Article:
Court name
Supreme Court of Zimbabwe
Case number
SC 99 of 1984
Crim.Appeal 355 of 1984

S v McCarthy (SC 99 of 1984, Crim.Appeal 355 of 1984) [1984] ZWSC 99 (10 October 1984);

Law report citations
Media neutral citation
[1984] ZWSC 99
Coram
Beck JA

Judgment No. S.C. 99/84 Crim.Appeal No. 355/84

 

VICTOR VISITOR MCCARTHY v THE STATE

 

SUPREME COURT OF ZIMBABWE,

HARARE, OCTOBER 10. 1984.

 

Before: BECK, JA in Chambers in terms of s. 10(3) of the Supreme Court of Zimbabwe Act.

This matter came before me by way of an application for leave to prosecute in person an appeal against both conviction and sentence.

The applicant was convicted under the Precious Stones Trade Act of 1978 of wrongfully and unlawfully possessing two rough and uncut emeralds. No special reasons being found he was sentenced to the mandatory minimum sentence of 3 years' imprisonment with labour.

 

The Attorney-General has reported that the State does not wish to support the conviction because it must be held that the applicant lacked the necessary mens rea. The Public Prosecutor expressly accepted that the emeralds were handed to the applicant by a man who produced a licence and led the applicant to believe that it would be lawful for the applicant to sell the emeralds on this person’s behalf. The Public Prosecutor expressly accepted further that the applicant acted throughout in perfect good faith. This concession; the Attorney-General says, may have been hasty and ill-considered, but it was deliberately made and it was adhered to, and in the face of it the Attorney- General is unable to support the conviction.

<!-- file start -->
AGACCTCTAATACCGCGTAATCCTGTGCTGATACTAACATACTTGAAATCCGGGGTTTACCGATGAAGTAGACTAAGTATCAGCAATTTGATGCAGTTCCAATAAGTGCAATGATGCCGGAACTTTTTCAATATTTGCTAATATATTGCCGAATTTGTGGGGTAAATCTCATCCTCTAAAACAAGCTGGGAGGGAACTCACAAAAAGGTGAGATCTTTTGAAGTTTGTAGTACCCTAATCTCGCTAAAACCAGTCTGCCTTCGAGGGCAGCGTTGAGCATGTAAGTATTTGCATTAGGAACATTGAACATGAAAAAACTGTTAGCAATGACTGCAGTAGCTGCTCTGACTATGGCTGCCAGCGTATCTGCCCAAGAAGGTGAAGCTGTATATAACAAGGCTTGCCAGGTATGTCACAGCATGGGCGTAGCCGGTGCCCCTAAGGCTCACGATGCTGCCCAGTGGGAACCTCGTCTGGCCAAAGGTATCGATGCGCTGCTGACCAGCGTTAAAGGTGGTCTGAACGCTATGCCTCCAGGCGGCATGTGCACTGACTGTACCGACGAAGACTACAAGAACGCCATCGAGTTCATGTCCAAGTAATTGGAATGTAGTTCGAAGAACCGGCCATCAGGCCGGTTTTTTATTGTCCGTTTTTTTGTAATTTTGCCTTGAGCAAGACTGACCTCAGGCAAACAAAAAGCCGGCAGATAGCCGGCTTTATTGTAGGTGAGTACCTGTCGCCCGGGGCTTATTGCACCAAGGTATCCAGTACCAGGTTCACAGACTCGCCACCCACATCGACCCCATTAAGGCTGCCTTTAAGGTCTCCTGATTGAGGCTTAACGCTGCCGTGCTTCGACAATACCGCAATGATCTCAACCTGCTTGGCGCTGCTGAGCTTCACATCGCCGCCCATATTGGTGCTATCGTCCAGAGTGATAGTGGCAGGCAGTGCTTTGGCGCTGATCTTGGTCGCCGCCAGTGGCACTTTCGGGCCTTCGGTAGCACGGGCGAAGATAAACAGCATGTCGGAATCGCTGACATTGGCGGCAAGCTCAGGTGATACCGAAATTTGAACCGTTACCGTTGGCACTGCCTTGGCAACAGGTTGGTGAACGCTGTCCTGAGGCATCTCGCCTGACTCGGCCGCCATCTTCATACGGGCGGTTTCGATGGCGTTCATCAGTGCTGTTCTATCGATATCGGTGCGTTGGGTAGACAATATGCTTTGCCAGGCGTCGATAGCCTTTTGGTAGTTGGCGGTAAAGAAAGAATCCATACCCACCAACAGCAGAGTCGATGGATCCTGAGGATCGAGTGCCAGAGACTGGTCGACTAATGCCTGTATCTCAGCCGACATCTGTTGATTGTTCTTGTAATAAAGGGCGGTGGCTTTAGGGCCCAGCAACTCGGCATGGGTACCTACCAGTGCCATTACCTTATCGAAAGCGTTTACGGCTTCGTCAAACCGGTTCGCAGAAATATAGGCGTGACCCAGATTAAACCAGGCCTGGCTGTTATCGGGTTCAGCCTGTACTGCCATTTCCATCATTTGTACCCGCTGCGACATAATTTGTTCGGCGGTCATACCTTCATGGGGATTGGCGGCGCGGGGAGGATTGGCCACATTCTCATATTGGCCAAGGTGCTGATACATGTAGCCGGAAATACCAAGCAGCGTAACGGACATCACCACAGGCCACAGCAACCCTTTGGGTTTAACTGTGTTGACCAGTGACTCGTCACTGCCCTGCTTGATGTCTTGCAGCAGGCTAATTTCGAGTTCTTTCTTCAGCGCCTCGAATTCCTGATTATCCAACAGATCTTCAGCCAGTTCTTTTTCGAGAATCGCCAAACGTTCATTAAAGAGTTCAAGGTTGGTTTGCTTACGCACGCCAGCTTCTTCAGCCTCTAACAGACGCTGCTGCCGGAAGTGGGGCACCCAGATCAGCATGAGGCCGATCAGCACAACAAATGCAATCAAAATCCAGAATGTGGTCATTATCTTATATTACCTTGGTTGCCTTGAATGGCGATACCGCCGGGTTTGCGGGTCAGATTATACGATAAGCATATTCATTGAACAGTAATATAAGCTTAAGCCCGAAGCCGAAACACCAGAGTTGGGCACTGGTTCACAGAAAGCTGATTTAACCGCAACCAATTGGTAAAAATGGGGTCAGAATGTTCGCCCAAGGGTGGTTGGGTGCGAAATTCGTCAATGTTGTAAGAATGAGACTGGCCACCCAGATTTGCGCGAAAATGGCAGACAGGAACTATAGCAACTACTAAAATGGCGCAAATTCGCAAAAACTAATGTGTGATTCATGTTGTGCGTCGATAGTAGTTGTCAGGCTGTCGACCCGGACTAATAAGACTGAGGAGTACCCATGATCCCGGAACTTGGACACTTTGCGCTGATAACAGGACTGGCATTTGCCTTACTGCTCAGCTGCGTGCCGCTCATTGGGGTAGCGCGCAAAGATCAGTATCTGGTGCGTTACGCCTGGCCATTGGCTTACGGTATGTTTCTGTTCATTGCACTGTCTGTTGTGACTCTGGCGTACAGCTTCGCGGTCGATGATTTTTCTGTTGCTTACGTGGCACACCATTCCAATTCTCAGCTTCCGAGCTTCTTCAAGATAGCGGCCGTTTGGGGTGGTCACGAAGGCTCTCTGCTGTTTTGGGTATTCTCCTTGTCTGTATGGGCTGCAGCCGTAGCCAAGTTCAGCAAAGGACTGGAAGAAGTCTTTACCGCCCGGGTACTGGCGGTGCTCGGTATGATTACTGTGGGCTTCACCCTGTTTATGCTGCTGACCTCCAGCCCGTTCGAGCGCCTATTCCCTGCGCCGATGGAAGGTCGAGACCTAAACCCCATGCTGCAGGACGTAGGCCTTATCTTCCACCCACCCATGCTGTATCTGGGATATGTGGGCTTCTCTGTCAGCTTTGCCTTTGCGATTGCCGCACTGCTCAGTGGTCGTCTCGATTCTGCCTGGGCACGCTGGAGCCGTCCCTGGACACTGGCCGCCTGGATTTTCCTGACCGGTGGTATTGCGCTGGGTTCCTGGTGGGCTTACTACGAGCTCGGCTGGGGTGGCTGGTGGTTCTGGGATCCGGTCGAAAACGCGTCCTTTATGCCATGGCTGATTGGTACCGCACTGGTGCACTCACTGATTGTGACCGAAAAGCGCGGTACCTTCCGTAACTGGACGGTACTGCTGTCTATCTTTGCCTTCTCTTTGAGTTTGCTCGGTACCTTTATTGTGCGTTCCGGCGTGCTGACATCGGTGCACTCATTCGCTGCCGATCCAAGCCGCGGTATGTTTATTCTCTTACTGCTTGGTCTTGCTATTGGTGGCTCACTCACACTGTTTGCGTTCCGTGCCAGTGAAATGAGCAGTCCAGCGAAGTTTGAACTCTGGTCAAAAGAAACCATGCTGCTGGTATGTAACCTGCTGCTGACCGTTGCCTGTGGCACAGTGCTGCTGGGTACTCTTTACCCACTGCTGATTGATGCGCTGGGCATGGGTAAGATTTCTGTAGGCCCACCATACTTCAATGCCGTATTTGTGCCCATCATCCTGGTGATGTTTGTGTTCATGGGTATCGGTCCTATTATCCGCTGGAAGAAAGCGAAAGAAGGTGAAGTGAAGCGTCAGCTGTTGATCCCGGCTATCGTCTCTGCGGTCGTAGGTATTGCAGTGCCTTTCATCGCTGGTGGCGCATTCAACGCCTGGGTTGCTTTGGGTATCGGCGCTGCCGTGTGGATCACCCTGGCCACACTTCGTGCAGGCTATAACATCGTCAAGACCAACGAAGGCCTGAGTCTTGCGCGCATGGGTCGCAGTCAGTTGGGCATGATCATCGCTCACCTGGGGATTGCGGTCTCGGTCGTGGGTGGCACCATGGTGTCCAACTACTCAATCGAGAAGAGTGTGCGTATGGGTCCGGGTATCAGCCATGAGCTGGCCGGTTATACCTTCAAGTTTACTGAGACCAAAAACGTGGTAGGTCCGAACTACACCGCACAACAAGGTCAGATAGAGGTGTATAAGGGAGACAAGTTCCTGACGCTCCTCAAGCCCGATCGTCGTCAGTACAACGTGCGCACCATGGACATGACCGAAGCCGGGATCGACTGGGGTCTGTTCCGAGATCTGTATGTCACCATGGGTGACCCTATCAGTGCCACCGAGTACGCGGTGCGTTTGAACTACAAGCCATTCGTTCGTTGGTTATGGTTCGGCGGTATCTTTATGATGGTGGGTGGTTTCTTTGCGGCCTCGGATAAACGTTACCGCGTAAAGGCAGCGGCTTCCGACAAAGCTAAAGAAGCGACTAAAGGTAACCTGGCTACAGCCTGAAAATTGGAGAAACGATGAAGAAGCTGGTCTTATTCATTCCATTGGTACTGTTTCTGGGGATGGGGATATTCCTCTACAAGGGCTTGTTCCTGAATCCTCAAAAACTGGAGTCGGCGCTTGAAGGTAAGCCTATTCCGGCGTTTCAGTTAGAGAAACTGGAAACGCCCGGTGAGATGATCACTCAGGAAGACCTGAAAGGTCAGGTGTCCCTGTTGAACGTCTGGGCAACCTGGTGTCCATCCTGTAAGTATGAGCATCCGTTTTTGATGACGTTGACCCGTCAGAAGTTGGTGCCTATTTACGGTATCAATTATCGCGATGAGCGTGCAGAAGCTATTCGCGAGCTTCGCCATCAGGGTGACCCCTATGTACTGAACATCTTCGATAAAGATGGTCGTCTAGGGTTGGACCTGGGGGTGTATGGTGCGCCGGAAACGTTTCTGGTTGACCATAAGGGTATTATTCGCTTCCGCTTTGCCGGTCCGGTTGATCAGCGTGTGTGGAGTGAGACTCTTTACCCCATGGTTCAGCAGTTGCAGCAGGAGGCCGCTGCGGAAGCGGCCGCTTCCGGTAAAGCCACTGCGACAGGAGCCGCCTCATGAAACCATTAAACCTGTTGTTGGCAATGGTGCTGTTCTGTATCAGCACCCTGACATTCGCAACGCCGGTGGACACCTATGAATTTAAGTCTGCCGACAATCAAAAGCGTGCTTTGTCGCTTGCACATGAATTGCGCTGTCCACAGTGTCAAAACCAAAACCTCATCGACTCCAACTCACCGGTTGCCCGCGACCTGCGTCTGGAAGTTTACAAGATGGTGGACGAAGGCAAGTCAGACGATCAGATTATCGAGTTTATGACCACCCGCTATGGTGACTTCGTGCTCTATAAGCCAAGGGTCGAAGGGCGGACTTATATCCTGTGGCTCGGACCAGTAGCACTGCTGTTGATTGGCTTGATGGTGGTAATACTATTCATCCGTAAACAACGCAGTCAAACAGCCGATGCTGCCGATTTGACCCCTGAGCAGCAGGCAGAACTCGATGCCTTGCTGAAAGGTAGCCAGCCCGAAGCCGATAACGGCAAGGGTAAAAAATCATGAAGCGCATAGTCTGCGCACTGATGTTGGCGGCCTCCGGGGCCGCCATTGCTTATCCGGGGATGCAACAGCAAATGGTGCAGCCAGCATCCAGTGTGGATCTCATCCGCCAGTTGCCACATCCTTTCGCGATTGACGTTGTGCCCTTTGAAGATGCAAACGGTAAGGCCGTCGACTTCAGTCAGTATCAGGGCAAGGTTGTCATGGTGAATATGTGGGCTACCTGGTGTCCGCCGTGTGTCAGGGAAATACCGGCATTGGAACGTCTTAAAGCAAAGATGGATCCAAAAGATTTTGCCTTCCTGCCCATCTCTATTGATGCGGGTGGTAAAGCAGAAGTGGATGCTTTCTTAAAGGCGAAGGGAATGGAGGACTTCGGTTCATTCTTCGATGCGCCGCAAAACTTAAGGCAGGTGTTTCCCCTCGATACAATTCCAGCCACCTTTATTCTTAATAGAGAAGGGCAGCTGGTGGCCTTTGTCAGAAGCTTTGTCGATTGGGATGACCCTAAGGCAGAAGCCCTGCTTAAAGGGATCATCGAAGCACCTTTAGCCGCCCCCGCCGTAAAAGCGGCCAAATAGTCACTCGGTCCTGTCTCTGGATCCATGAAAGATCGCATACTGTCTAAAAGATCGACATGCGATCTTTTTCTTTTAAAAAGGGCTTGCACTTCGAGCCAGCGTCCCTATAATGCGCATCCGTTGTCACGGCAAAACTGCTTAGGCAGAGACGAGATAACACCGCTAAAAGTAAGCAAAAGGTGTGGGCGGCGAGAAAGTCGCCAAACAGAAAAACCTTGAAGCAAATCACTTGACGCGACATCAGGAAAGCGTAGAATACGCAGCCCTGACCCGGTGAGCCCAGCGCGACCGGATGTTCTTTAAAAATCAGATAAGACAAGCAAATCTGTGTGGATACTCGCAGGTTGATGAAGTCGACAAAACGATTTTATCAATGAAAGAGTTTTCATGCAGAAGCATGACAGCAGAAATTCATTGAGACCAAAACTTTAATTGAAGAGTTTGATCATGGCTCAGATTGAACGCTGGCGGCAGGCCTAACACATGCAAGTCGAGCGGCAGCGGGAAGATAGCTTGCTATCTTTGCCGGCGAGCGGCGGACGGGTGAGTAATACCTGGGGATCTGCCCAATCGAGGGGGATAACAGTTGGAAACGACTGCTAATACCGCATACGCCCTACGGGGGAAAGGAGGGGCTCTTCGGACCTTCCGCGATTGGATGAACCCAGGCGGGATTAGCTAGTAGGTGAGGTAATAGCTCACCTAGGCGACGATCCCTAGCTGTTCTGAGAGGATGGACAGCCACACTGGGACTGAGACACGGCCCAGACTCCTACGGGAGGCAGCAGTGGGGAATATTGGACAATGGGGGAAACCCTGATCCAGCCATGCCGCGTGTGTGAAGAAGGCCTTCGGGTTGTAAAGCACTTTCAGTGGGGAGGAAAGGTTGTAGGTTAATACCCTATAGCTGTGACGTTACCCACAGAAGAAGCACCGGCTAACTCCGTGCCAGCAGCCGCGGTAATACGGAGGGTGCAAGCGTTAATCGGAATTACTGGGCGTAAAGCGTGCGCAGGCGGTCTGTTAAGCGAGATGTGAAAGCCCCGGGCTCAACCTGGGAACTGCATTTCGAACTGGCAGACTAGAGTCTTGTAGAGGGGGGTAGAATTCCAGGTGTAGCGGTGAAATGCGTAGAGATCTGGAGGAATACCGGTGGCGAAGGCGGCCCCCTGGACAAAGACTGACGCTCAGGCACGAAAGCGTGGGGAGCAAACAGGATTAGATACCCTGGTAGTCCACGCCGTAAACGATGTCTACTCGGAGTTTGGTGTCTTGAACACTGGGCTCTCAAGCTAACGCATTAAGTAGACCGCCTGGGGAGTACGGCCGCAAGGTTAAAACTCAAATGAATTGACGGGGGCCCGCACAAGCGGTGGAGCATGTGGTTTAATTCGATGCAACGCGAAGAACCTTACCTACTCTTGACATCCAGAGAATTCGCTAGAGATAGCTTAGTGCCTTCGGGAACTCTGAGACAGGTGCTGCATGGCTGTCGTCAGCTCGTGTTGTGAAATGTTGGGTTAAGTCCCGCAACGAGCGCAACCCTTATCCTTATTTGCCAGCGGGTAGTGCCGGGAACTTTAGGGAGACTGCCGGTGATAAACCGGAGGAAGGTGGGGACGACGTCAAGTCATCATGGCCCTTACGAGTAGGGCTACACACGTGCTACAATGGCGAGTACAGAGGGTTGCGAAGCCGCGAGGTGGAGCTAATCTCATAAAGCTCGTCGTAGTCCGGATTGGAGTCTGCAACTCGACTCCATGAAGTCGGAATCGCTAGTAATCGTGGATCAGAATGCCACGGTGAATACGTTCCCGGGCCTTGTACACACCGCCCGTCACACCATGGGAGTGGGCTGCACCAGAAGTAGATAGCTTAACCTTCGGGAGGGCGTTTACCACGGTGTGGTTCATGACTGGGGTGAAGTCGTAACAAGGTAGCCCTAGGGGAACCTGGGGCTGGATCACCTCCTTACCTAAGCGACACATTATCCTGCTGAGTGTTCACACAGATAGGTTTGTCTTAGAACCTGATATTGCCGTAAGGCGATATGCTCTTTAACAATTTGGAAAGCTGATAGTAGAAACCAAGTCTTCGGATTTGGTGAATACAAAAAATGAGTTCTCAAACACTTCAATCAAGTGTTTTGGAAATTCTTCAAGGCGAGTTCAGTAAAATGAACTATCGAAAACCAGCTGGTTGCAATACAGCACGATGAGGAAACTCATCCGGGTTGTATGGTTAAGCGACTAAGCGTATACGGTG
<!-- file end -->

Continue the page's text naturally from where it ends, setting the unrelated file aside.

The record certainly indicates that the State that the applicant laboured throughout under a bona fide mistake of fact. Had that concession not been made the applicant may well have led further evidence on that issue. Under those circumstances the Attorney- General is very fairly of the view that the State cannot resile from that concession and that the trial court was not entitled to disbelieve the applicant's assertion that he was deceived into believing that valid authority existed for his possession of the emeralds.

 

Accordingly in terms of s. 10(3) of the Supreme Court of Zimbabwe Act the appeal is allowed, the conviction is quashed and the sentence is set aside. The release of the applicant from prison has already been ordered.